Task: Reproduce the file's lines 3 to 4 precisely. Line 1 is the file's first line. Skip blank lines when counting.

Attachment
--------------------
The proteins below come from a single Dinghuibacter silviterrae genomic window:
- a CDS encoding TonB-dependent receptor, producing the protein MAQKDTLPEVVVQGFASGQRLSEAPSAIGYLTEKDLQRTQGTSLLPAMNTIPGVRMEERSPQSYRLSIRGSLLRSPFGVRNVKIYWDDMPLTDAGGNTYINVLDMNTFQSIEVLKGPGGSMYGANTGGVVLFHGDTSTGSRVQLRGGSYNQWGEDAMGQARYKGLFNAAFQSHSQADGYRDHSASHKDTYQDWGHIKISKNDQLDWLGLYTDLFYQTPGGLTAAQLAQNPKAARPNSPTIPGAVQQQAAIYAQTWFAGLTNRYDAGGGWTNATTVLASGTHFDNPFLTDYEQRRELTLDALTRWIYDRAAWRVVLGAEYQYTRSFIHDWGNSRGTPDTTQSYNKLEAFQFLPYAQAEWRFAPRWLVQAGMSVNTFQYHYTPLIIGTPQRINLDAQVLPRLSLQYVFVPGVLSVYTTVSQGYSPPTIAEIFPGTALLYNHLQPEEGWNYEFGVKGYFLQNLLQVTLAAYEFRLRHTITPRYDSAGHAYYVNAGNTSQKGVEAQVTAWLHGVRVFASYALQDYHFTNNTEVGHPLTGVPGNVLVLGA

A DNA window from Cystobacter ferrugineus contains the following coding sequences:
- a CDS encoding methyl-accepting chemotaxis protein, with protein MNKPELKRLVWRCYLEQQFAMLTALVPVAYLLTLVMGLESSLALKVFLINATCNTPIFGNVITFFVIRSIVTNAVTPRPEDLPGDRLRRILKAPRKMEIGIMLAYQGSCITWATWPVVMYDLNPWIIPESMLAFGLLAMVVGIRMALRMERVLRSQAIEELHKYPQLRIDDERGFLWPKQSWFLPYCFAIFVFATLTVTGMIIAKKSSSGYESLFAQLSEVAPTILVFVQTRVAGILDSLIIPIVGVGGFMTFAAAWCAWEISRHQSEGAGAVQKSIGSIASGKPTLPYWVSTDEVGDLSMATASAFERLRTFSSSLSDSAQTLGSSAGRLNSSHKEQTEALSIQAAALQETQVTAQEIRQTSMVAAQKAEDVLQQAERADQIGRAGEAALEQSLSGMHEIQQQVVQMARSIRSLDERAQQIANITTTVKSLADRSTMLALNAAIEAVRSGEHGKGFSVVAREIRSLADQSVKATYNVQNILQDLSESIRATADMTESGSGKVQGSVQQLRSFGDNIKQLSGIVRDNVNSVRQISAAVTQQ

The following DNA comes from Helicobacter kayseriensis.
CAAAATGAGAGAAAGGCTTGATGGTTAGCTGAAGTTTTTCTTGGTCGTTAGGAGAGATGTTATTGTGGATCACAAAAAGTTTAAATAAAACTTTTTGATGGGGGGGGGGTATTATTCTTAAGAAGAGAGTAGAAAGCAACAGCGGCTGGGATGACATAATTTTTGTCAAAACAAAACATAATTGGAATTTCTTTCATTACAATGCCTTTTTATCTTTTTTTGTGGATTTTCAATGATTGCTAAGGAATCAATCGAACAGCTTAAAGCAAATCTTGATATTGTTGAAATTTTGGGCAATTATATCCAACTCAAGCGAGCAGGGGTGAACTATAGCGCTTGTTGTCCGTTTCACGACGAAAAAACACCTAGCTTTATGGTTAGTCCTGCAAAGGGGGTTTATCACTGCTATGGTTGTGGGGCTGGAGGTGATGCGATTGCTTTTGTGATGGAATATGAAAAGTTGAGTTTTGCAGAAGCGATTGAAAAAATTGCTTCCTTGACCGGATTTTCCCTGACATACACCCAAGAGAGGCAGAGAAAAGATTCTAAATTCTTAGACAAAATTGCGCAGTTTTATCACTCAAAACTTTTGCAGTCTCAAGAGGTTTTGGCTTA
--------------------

A DNA window from Cystobacter ferrugineus contains the following coding sequences:
- a CDS encoding methyl-accepting chemotaxis protein, with protein MNKPELKRLVWRCYLEQQFAMLTALVPVAYLLTLVMGLESSLALKVFLINATCNTPIFGNVITFFVIRSIVTNAVTPRPEDLPGDRLRRILKAPRKMEIGIMLAYQGSCITWATWPVVMYDLNPWIIPESMLAFGLLAMVVGIRMALRMERVLRSQAIEELHKYPQLRIDDERGFLWPKQSWFLPYCFAIFVFATLTVTGMIIAKKSSSGYESLFAQLSEVAPTILVFVQTRVAGILDSLIIPIVGVGGFMTFAAAWCAWEISRHQSEGAGAVQKSIGSIASGKPTLPYWVSTDEVGDLSMATASAFERLRTFSSSLSDSAQTLGSSAGRLNSSHKEQTEALSIQAAALQETQVTAQEIRQTSMVAAQKAEDVLQQAERADQIGRAGEAALEQSLSGMHEIQQQVVQMARSIRSLDERAQQIANITTTVKSLADRSTMLALNAAIEAVRSGEHGKGFSVVAREIRSLADQSVKATYNVQNILQDLSESIRATADMTESGSGKVQGSVQQLRSFGDNIKQLSGIVRDNVNSVRQISAAVTQQ